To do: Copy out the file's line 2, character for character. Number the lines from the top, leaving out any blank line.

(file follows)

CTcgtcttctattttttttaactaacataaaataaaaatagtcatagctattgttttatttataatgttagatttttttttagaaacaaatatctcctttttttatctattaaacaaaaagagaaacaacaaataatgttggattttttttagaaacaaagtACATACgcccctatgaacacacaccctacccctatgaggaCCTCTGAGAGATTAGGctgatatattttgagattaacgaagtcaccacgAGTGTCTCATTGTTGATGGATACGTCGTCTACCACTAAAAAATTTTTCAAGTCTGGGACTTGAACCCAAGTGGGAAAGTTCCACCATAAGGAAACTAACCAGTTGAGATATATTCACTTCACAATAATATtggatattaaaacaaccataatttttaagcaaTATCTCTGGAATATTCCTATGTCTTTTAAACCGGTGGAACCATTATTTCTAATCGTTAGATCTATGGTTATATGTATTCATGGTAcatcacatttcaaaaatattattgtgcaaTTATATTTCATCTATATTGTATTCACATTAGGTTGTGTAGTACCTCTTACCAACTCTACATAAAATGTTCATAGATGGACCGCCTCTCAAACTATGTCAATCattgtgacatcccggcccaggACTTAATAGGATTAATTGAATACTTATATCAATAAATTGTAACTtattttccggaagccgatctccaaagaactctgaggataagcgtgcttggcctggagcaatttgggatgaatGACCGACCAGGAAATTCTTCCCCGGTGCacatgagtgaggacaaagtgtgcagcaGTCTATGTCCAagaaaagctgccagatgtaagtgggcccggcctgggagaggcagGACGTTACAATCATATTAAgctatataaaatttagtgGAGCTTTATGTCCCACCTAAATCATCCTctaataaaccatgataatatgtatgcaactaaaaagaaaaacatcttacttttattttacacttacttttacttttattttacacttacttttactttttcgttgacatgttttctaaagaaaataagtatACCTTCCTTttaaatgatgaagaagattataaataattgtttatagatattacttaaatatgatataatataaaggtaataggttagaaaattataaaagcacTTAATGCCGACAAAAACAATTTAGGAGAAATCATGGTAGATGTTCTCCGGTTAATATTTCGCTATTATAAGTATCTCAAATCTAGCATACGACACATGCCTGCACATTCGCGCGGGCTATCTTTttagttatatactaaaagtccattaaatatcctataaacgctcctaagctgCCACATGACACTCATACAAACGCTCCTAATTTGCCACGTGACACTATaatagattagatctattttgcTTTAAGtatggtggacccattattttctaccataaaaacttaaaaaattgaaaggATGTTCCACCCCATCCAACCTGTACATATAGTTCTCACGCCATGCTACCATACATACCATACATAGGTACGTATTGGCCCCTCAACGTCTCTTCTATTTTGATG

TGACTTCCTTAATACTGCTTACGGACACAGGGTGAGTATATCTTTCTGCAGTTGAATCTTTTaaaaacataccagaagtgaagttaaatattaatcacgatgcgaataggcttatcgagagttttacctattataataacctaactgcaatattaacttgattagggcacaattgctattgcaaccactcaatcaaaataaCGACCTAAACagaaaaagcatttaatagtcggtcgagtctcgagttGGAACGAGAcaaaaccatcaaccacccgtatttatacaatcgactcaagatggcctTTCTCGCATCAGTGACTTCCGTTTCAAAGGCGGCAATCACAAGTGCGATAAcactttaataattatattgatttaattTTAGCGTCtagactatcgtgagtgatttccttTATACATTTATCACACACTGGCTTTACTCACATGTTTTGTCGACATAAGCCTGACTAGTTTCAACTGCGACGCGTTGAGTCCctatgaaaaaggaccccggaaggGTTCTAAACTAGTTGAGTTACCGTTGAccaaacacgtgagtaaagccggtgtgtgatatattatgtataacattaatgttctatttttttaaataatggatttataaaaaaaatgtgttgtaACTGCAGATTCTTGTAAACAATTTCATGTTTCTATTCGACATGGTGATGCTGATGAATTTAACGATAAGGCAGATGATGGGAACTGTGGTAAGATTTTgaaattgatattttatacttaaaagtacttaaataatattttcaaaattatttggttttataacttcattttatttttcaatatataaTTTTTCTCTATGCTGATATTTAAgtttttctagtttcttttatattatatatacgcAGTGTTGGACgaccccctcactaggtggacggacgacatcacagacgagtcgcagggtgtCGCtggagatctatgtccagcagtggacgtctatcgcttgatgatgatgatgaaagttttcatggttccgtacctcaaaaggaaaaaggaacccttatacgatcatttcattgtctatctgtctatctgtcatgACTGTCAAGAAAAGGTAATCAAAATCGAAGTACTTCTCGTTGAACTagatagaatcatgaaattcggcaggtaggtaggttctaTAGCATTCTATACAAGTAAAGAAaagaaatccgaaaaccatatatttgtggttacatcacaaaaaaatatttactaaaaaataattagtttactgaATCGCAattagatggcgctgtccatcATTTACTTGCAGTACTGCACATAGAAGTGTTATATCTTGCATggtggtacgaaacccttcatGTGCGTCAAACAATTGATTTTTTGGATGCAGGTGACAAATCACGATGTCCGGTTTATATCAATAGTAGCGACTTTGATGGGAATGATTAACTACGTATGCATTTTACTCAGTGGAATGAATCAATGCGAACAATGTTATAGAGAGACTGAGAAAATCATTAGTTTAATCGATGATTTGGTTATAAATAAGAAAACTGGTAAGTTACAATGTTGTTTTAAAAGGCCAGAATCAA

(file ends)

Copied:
TGACTTCCTTAATACTGCTTACGGACACAGGGTGAGTATATCTTTCTGCAGTTGAATCTTTTaaaaacataccagaagtgaagttaaatattaatcacgatgcgaataggcttatcgagagttttacctattataataacctaactgcaatattaacttgattagggcacaattgctattgcaaccactcaatcaaaataaCGACCTAAACagaaaaagcatttaatagtcggtcgagtctcgagttGGAACGAGAcaaaaccatcaaccacccgtatttatacaatcgactcaagatggcctTTCTCGCATCAGTGACTTCCGTTTCAAAGGCGGCAATCACAAGTGCGATAAcactttaataattatattgatttaattTTAGCGTCtagactatcgtgagtgatttccttTATACATTTATCACACACTGGCTTTACTCACATGTTTTGTCGACATAAGCCTGACTAGTTTCAACTGCGACGCGTTGAGTCCctatgaaaaaggaccccggaaggGTTCTAAACTAGTTGAGTTACCGTTGAccaaacacgtgagtaaagccggtgtgtgatatattatgtataacattaatgttctatttttttaaataatggatttataaaaaaaatgtgttgtaACTGCAGATTCTTGTAAACAATTTCATGTTTCTATTCGACATGGTGATGCTGATGAATTTAACGATAAGGCAGATGATGGGAACTGTGGTAAGATTTTgaaattgatattttatacttaaaagtacttaaataatattttcaaaattatttggttttataacttcattttatttttcaatatataaTTTTTCTCTATGCTGATATTTAAgtttttctagtttcttttatattatatatacgcAGTGTTGGACgaccccctcactaggtggacggacgacatcacagacgagtcgcagggtgtCGCtggagatctatgtccagcagtggacgtctatcgcttgatgatgatgatgaaagttttcatggttccgtacctcaaaaggaaaaaggaacccttatacgatcatttcattgtctatctgtctatctgtcatgACTGTCAAGAAAAGGTAATCAAAATCGAAGTACTTCTCGTTGAACTagatagaatcatgaaattcggcaggtaggtaggttctaTAGCATTCTATACAAGTAAAGAAaagaaatccgaaaaccatatatttgtggttacatcacaaaaaaatatttactaaaaaataattagtttactgaATCGCAattagatggcgctgtccatcATTTACTTGCAGTACTGCACATAGAAGTGTTATATCTTGCATggtggtacgaaacccttcatGTGCGTCAAACAATTGATTTTTTGGATGCAGGTGACAAATCACGATGTCCGGTTTATATCAATAGTAGCGACTTTGATGGGAATGATTAACTACGTATGCATTTTACTCAGTGGAATGAATCAATGCGAACAATGTTATAGAGAGACTGAGAAAATCATTAGTTTAATCGATGATTTGGTTATAAATAAGAAAACTGGTAAGTTACAATGTTGTTTTAAAAGGCCAGAATCAA